Sunday, February 19, 2006

Booty Wine Party Time

December 02, 2005

It seems to me that China has an unusually large number of conventions, meetings, parties, celebratory dinners and just about every other type of social gathering known to man. It could be the same way in America, but, not living in a hotel in Kansas City, I just don't see them as often. Even though the hotels are overstocked with people to work these events, the organizers of these gatherings often bring in extra manpower to account for the added alcohol consumption (nearly always in the form of women). These rental hotties do even less than the normal staff, in fact, most of the time their only job is to stand there and point to the proper room, table, chair, or spittin’ hole for the patron. They are always dressed exactly alike; short red skirts with various amounts of pomp, flair and ruffles positioned discretely around the boobs or elbows, tall plastic white high-heel boots, white gloves extending to mid-forearm and super-fly slutty hairdos. These girls do everything in unison; talk, point, stare at me. The hotel staff is at a constant West Side Story type of competition-slash-rivalry with these girls (often unbeknownst to them of course), they are competition to some unknown prize and the heat is high.

Throughout the day Friday, I noticed a large number of these rental hotties standing around outside helping people in, pointing to the elevators, saying something in unison. They ran around the hotel in packs of three to ten, all staring at me and giggling like a bunch of, well, Chinese people. During my dinner, I could hear abnormally elevated ruckus gurgling from the Seafood Sunshine restaurant and decided to stick my head in and see what the noise and hotties were doing here. Tonight, apparently there was a local winery party with entertainment. The entire hotel service staff was working, regardless of job, all assistant managers, spare western restaurant folks, even the hostesses were helping. Keep in mind, that the ‘local winery’ is not some quaint little chardonnay or merlot vineyard in the hills of northern California, this is Chinese booty winery, which could only mean one thing – extreme local drunkfest with entertainment.

I have seen these sorts of parties before, mostly from the lobby, but I have never spent more than a few seconds looking through the cracks in the door at the experience, but Friday was different. I was dragged in by a couple of the hotel waitresses and placed ‘inconspicuously’ in the back by the bar. Unlike the dark and dirty streets of China, the bars and restaurants are lit up like a light bulb factory, which means that there is no shadowy corner for white folk to sit back and observe and I knew that my ‘out of the way’ corner would soon be the most stared at leaning post in the whole country.

Being tall as hell, my back row seat provided me with a great view of the entertainment. It was a sort of live action Chinese variety show (with out the benefit of a Jamie Farr and a gong). With entertainment like this, there was no need for that extra flair that Chuck Barris provided.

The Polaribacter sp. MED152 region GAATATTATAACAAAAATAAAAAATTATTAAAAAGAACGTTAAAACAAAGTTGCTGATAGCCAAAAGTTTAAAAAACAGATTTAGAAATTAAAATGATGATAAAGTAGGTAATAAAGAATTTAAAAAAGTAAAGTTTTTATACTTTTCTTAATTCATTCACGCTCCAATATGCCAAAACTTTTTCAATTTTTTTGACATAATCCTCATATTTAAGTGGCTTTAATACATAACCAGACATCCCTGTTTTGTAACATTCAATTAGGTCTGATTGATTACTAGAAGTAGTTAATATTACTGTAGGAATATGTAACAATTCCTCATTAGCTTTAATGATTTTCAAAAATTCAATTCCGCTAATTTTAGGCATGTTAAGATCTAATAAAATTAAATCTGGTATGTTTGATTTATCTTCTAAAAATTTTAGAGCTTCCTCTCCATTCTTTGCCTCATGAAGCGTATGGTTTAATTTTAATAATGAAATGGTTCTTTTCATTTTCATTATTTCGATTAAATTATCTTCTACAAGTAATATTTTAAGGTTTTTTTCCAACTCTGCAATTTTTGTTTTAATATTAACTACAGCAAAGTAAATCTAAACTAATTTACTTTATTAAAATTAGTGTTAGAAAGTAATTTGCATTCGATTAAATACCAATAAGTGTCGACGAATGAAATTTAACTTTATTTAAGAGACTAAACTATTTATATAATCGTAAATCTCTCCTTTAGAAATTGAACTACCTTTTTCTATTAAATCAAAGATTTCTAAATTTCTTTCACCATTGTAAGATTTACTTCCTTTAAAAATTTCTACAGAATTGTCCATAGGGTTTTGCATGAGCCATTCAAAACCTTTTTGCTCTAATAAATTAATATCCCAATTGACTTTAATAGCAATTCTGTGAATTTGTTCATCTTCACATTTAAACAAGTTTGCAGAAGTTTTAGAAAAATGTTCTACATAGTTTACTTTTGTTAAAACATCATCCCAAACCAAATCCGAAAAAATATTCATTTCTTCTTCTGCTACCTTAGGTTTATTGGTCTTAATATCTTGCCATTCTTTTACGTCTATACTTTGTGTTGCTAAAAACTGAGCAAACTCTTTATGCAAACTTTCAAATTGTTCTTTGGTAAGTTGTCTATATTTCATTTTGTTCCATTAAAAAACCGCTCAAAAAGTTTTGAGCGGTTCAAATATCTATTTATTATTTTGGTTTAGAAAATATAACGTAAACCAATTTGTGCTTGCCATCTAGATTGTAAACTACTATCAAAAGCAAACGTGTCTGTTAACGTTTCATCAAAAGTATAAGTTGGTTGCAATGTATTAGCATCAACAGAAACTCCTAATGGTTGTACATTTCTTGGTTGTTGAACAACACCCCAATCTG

The act that was on stage when I got in was a girl in an Evil Knievel jumpsuit playing rock-and-roll erhu. The erhu is a Chinese stringed instrument that kind of looks like a two-string violin built on a stick. It is a very traditional instrument; I’ve often seen old men playing it in the streets. Needless to say, I was somewhat surprised to see a 16 year old jamming on this thing with heavy metal pop guitars in the background. Citizens were eating this up, dancing in their seats, toasting booty wine and chain smoking.

The next entertainer was a young man of about 25 who stepped on stage to heavy applause. Judging by the applause, I assumed he was a person of some importance or fame. I asked someone who he was and they replied something to the extent of ‘just some guy with a microphone’. That’s exactly how I would have classified him. He was wearing a black vinyl jacket with the collars flipped up nearly as high as his smile. He sang three numbers, each one sucking a bit more than the previous (this meant that every song this guy sang, you were probably hearing to the worst song that he had ever performed). In the middle of his first song, a bubble machine malfunctioned and sprayed him directly in the face with bubbles, which was pretty good for me, but it wreaked havoc on the vinyl, making him a slippery, soapy mess (maybe it wasn't a malfunction, it’s just getting so hard to see what these people do on purpose anymore). By the third song, he had abandoned the stage and began to stroll through the audience serenading different ladies. This immediately made him a massive crowd favorite. Getting singled out of the crowd is huge (as long as it’s not relating to a work issue). The people here just eat up anything that puts them in the ‘Citizen’ class, rather than the ‘citizen’; capital letters are of utmost importance.

The next performer that I had the pleasure of making fun of was a magician, a Chinese magician (but by this point, I think we are beyond prefixing everything with ‘Chinese’, Chinese singer, Chinese magician, Chinese wine, Chinese prostitutes – we have established that there are very few non-Chinese here and even fewer in the entertainment industry). China has a curiously high number of magicians and I cannot figure out why. Of course, magic is the only thing I watch on television here because you don't need to understand Chinese to watch magic, but the fact that I can find some sort of magic being performed on TV at any given time is a bit disturbing. I could understand it if there was a Magic TV channel here, but I don't think there is. Come to think of it, there are a shitload of televised variety shows here. Magic is something that can be performed alone, which means there is neither complicated choreography involved nor the need to form a team of acrobats.